Geography 200
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Bootlegging in Tribal Pakistan

In Pakistan's tribal areas, alcohol bootleggers, lured by enormous profits, have created clandestine delivery services to evade recent crackdowns by the Taliban and the police.

Via Seth Dixon
Elizabeth Bitgood's insight:

The video showed an interesting report on bootlegging in Pakistan.  The comment at the end was the most interesting to me.  A person interviewed said that the society used to be more open and free but now they are not.  The rich can do as they like but the people cannot.  The dangers of bootlegging is such that if the police catch you then you will be arrested or have to pay a bribe but if the Taliban catch you then you will be killed.

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Jess Deady's curator insight, May 4, 2014 8:48 PM

Alcohol bootleggers have been getting shutdown by the police force. Without this service, the bootleggers would be out of business and probably in jail. This is like prohibition in the U.S. and those who sold alcohol were fined and also arrested. The same thing is happening here where the bootleggers are trying to make huge money by selling something thats outlawed.

Nicole Kearsch's curator insight, September 10, 2014 2:36 PM

Interesting to see this happening in other areas of the world besides the United States during the times of prohibition.  If there is a will there is a way.

Benjamin Jackson's curator insight, December 14, 2015 11:57 AM

this makes sense. even in regions controlled by Muslim extremest people are people and they want their booze. this is a perfect example of the reason why you cannot punish all people of a certain group for the actions of a few.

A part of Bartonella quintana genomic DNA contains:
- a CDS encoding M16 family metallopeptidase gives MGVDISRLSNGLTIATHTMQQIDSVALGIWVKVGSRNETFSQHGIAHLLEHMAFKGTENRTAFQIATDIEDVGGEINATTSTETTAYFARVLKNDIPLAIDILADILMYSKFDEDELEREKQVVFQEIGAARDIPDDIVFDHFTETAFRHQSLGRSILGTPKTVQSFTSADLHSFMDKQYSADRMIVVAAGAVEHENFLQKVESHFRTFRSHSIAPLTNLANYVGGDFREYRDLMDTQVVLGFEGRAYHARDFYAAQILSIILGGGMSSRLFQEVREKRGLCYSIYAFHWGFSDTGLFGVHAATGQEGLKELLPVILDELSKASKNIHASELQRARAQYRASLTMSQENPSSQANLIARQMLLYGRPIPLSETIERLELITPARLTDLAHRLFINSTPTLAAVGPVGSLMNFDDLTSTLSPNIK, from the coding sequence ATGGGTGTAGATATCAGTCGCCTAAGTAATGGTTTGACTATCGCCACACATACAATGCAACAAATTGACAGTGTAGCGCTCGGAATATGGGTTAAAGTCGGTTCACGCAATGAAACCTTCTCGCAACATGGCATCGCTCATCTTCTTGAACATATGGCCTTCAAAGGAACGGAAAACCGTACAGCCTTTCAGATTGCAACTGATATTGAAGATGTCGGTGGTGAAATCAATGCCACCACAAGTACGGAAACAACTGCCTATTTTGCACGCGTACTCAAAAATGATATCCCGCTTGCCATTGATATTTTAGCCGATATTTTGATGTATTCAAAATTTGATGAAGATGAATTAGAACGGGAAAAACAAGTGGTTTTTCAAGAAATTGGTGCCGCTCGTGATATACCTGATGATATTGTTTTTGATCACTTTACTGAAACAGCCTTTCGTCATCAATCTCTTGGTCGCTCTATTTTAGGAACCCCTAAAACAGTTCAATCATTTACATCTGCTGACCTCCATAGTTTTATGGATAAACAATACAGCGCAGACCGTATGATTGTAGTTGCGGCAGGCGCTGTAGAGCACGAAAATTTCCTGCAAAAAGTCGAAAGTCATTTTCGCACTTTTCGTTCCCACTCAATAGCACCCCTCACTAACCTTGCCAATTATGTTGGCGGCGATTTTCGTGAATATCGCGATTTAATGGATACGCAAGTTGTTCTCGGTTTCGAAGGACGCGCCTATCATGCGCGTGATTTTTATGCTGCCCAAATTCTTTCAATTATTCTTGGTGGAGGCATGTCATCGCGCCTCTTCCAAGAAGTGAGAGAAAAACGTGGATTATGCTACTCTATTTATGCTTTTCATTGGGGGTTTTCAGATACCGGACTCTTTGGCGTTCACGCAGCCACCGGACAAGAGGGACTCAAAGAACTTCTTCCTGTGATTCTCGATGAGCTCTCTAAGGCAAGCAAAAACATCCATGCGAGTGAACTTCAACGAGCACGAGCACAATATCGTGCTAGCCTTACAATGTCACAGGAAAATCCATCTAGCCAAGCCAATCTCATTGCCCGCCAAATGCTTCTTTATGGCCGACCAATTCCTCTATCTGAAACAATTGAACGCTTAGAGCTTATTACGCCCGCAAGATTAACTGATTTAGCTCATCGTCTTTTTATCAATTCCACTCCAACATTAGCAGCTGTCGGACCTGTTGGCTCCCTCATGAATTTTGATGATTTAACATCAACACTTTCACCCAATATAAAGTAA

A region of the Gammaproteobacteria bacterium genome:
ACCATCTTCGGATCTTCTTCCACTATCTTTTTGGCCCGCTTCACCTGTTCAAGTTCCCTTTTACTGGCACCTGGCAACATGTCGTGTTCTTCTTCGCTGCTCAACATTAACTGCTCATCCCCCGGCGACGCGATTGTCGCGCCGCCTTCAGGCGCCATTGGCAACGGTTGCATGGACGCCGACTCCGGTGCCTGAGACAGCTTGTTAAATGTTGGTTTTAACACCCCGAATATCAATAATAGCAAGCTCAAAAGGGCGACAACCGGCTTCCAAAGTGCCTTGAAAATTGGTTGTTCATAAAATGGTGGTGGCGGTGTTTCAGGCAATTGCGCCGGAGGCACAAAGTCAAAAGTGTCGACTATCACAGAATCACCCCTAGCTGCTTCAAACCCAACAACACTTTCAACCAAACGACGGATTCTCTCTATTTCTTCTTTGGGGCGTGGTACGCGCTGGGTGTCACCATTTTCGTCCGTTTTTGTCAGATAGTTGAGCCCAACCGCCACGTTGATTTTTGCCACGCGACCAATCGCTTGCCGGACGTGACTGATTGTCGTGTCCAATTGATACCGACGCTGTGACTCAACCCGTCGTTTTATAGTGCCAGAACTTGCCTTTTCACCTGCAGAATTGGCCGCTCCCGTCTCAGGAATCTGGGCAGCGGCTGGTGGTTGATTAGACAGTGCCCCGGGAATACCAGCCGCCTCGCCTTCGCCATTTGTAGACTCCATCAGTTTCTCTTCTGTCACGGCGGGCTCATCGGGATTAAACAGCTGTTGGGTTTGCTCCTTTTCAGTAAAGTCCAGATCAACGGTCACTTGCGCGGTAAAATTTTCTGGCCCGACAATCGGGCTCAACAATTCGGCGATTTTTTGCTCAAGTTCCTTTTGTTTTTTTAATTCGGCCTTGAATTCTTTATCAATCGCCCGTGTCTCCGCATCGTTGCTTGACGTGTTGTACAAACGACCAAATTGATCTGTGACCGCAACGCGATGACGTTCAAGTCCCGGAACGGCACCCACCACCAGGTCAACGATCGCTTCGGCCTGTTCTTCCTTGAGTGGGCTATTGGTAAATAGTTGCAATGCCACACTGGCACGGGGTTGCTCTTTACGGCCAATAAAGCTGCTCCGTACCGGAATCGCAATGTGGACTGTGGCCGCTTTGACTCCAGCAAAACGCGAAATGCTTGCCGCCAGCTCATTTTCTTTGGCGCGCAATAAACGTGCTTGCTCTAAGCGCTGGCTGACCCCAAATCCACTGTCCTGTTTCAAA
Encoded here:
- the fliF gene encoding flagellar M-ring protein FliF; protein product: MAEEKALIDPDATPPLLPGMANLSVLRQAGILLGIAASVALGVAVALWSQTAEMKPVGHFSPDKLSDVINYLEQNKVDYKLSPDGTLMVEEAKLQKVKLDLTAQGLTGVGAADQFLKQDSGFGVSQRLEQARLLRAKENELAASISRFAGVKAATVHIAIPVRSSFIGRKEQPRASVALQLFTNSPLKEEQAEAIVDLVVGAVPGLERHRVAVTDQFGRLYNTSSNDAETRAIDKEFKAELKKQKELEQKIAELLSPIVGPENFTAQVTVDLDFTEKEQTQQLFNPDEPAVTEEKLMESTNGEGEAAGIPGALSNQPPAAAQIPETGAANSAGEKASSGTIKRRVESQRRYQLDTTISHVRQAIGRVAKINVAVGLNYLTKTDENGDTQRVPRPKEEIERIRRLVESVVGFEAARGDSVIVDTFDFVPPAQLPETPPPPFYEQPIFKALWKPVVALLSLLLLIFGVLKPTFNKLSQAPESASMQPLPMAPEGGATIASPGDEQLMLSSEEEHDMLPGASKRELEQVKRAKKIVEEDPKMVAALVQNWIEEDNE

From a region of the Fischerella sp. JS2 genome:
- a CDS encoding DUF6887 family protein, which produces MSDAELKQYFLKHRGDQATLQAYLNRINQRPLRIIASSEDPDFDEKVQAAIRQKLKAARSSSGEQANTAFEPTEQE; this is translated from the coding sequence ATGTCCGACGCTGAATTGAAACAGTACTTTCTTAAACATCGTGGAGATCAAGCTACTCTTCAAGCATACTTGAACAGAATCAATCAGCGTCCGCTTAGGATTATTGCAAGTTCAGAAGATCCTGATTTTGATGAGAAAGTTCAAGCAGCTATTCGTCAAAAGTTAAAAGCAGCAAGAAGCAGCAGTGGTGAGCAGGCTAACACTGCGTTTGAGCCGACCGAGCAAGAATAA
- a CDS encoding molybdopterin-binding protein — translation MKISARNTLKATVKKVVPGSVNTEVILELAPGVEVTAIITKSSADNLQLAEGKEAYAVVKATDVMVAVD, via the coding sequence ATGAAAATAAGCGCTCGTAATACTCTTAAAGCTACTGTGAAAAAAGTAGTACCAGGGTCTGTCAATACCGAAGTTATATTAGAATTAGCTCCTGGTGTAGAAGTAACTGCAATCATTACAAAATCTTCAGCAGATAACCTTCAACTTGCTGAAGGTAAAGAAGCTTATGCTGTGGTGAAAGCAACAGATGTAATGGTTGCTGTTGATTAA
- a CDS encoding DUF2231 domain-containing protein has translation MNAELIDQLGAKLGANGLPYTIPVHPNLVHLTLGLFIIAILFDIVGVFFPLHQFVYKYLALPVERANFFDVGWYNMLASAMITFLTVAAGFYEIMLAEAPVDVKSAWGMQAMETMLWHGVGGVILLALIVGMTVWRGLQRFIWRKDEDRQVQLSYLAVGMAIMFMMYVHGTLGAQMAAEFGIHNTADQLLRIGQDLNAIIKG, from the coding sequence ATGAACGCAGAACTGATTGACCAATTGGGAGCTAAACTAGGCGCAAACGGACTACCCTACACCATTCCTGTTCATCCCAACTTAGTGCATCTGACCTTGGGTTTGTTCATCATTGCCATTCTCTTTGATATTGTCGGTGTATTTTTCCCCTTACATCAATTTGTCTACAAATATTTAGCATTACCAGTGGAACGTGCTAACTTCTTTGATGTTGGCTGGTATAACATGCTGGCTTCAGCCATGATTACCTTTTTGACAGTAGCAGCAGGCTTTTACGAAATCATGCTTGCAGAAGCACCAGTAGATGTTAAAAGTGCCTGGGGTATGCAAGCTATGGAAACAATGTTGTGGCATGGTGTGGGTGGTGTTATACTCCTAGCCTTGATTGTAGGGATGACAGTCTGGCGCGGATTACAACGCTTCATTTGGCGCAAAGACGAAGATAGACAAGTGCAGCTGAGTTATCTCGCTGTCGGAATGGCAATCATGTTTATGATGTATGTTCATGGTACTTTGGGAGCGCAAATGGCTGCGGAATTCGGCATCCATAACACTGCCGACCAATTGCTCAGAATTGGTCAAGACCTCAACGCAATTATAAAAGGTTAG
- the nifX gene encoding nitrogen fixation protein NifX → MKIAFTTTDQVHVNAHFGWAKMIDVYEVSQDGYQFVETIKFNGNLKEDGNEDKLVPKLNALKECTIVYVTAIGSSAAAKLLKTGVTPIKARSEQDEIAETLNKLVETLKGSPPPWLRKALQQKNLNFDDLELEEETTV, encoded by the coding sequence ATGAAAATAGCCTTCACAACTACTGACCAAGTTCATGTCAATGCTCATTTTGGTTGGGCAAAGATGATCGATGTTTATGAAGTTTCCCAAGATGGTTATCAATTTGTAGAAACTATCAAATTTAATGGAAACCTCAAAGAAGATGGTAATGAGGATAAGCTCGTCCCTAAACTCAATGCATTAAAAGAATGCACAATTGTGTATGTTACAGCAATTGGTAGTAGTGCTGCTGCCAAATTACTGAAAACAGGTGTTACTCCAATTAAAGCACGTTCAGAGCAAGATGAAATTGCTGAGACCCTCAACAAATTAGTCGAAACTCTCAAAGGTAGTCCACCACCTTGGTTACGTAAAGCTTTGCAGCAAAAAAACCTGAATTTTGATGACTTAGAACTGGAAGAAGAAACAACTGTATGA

Rescooped by Elizabeth Bitgood from Geography Education
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China's New Bachelor Class

China's New Bachelor Class | Geography 200 | Scoop.it
Gender imbalances in China have created a generation of men for whom finding love is no easy task

Via Seth Dixon
Elizabeth Bitgood's insight:

Because of china’s one child policy the pool of available women had gone down, this leads many rural women to wish to marry up in economic circumstances leaving many rural men unmarried and once they pass the age of 30 less likely to ever marry.  China’s quandary with unbalanced sexes is a graphic example of what happens when one gender is preferred above anther leading to a reversal within a generation when scarcity of the other sex sets in.  Hopefully this experience will teach China to value both men and women in the future.

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Taylor Anderson's comment, May 6, 2013 1:43 PM
There is a huge gender imbalance making people choose between love and money
Kaitlin Young's curator insight, November 20, 2014 9:22 AM

The one child policy coupled with a traditionally patriarchal society has created a major problem in China in regards to men finding a wife. The preference towards having a baby boy over having a baby girl has led to abortions and infanticide in order to secure a male child. Unfortunately, this has resulted in a severely larger male population. In China's growing economically aware society, women have all the power to ultimately chose their spouse, often times considering wealth and status over any other characteristics. In a way, the power and fate of China has shifted to the women of marrying age while millions of poorer, working class men are left to live their lives unmarried and alone.  

 

Hector Alonzo's curator insight, December 15, 2014 8:42 PM

The more well off Chinese males are more apt to get with woman. Due to the gender imbalance caused by the one child policy of China, it is harder for the men who are born into less fortunate families to get married and that will cause them to lose out on love.